When I was young I thought Italian girls were so glamorous and desperately wanted to be mistaken for one. Never happened. A couple of years ago though when I was living in Verona and had gained a little weight and was wearing muted colours with my sensible shoes and nice gold jewellery I realised all the oldies were saying buongiorno in the street, ladies nodded to me, elderly gents doffed hats and caps and held open doors. I have made it as an Italian at last… a Nonna!
Thank you Isabel so much for sharing your comment! I have heard since the dawn of my days in Italy about how much Italy was “better” before. Evidence was usually in the form of fond childhood memories which of course, varied on the person you spoke too. It’s fascinating actually. Florence is very very crowded in high season but still, it is an Italian city, that like Rome and Milan, reflects the International audience it attracts. Italy is a changing place, sure, and mass tourism is partly the reason. But I always think, wasn’t it always? The Verona memory you shared made me smile :). An elegant city, that place!
Enjoyed your rant. I like it when someone goes on about the no-good extracomunitari and then when I point out that Americans are also extracomunitari, they’re either surprised, shocked or as you say, respond with something like, “But you’re not like them.”
Georgette, a wonderful editorial today. I’m just visiting in Florence, this time for a month, last time for two. The situation you described could be replayed with any expat living in any country in the world. I lived in Indonesia for four years, and although I spoke fluent Bahasa, albeit with a southern accent, the locals were more than pleased to take my money, practice their English with me, and enjoy the alcohol I was able to purchase at the embassy became I was a diplomat. All the time rolling their eyes behind my back; it’s a vicious circle. I applaud what you’re able to do today with social media and hard work, and look forward to following you in the future. Remember you are a resident of Firenze because you choose to be, the lady in shop because of her birth. Where would she choose to love?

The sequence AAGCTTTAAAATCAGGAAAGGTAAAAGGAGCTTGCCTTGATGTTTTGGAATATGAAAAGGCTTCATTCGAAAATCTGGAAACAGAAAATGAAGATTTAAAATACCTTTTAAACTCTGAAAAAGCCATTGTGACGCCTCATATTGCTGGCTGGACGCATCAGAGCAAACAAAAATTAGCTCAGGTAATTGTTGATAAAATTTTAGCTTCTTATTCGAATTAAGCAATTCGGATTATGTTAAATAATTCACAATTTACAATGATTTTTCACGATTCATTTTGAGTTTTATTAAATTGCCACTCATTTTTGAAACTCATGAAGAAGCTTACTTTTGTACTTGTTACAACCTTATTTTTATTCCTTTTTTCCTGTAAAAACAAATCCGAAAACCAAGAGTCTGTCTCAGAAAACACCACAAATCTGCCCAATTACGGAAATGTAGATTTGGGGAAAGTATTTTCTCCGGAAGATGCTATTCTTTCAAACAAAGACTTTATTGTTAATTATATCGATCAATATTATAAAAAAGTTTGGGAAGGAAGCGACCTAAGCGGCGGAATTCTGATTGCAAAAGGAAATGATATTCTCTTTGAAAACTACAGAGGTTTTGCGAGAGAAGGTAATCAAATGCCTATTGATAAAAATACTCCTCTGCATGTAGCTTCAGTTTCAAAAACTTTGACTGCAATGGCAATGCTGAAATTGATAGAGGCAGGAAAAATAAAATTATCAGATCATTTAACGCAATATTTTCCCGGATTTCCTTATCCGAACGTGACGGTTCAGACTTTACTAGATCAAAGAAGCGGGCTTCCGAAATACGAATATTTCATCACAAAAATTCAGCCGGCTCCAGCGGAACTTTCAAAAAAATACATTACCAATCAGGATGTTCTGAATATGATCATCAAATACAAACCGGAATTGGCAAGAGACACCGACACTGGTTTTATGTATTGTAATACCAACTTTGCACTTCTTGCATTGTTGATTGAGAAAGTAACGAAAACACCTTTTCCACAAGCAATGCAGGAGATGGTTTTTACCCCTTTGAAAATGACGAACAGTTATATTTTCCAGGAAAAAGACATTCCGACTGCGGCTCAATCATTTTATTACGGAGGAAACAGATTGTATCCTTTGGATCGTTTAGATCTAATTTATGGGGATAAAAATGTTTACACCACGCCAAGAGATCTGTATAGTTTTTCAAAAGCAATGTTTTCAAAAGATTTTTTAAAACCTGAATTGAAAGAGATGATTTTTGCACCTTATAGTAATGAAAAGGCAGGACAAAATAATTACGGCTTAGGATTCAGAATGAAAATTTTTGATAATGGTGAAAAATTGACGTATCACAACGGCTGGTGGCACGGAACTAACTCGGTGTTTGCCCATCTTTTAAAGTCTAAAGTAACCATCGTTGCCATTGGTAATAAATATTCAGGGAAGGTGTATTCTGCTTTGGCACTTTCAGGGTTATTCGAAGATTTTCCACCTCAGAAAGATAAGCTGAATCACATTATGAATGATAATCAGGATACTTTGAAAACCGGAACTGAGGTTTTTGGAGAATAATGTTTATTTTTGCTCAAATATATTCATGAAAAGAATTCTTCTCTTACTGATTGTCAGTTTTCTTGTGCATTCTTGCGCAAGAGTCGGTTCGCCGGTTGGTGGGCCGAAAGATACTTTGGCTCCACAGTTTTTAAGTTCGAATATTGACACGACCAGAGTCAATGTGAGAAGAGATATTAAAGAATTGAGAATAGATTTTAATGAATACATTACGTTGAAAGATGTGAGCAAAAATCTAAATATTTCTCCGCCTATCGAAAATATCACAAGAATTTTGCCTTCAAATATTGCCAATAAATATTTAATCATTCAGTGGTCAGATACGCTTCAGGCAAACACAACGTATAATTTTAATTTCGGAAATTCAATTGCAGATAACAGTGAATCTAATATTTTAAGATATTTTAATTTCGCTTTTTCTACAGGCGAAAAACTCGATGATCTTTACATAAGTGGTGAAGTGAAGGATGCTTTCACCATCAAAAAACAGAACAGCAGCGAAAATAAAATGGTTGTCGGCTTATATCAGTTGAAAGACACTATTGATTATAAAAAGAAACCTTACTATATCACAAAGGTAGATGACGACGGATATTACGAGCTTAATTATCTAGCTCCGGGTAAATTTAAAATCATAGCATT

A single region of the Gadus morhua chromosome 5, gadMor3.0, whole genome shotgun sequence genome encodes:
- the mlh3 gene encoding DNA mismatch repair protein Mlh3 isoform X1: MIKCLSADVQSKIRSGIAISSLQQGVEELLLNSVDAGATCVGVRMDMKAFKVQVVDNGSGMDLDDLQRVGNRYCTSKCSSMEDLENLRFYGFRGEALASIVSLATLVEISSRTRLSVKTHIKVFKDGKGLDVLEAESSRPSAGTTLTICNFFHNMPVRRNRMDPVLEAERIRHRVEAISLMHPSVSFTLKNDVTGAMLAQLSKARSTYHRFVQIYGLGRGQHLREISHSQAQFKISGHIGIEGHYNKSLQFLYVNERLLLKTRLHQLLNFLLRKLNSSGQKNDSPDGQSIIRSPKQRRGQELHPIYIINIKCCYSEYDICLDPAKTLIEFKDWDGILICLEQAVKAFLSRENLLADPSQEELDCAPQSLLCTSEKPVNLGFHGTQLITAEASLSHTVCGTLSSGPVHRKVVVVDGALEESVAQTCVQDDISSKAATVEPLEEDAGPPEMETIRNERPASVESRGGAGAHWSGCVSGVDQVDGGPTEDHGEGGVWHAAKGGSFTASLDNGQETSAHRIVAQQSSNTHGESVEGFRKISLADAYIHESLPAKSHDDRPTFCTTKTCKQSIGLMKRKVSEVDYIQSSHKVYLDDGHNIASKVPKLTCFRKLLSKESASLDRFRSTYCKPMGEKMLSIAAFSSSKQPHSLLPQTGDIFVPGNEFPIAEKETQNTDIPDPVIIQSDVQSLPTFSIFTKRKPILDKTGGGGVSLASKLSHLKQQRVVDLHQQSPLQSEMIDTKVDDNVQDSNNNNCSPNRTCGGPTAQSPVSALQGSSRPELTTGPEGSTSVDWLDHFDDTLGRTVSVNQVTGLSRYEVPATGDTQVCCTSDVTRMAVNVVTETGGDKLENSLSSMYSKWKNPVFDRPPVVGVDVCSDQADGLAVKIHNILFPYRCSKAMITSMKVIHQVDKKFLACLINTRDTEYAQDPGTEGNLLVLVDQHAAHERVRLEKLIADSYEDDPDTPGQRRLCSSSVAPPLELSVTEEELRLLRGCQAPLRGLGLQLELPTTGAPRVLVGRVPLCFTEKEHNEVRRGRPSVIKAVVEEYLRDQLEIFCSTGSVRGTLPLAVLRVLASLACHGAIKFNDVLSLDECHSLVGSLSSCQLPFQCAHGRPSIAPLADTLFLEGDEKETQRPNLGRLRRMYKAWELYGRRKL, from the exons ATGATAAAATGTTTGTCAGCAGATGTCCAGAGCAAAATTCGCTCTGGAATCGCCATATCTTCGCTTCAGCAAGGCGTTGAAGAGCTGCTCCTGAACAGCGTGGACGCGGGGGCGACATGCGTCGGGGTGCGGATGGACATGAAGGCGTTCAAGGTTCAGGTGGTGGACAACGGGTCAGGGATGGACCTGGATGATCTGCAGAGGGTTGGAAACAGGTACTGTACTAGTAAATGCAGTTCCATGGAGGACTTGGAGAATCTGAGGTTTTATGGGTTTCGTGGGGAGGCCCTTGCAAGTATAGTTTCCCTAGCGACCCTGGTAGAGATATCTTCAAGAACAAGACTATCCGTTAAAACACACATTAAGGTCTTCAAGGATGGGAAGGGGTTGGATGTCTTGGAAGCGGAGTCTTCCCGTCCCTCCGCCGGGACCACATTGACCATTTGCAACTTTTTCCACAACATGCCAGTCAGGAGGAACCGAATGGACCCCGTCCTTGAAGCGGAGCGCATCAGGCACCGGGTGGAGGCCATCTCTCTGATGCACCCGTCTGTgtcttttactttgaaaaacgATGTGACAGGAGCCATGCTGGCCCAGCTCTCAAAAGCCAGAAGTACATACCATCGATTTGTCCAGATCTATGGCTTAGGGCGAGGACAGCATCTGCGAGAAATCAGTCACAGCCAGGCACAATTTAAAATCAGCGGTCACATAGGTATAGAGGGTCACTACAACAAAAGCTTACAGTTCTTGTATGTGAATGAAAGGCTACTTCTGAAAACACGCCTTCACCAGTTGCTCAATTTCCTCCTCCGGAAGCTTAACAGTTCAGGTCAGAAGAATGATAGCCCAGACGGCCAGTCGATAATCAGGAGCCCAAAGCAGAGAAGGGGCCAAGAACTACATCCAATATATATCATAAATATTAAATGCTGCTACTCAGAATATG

I think your husband looks French 🙂 I cannot stand it with English signs in the shops , annoys me and I only speak English with a smattering of Italian or French. I love France , I love Paris but I adore Italy ♥♥ Would like to live in either , right close to the border to cross over each day .. 🙂 🙂 I understand what you are saying but then I get what they are saying too.. especially the older generation. They are seeing a huge change in their country.. maybe like France too. Don’t get me started on England ..!! Italians are so different , cannot describe it and I have met many and have Italian family who live there.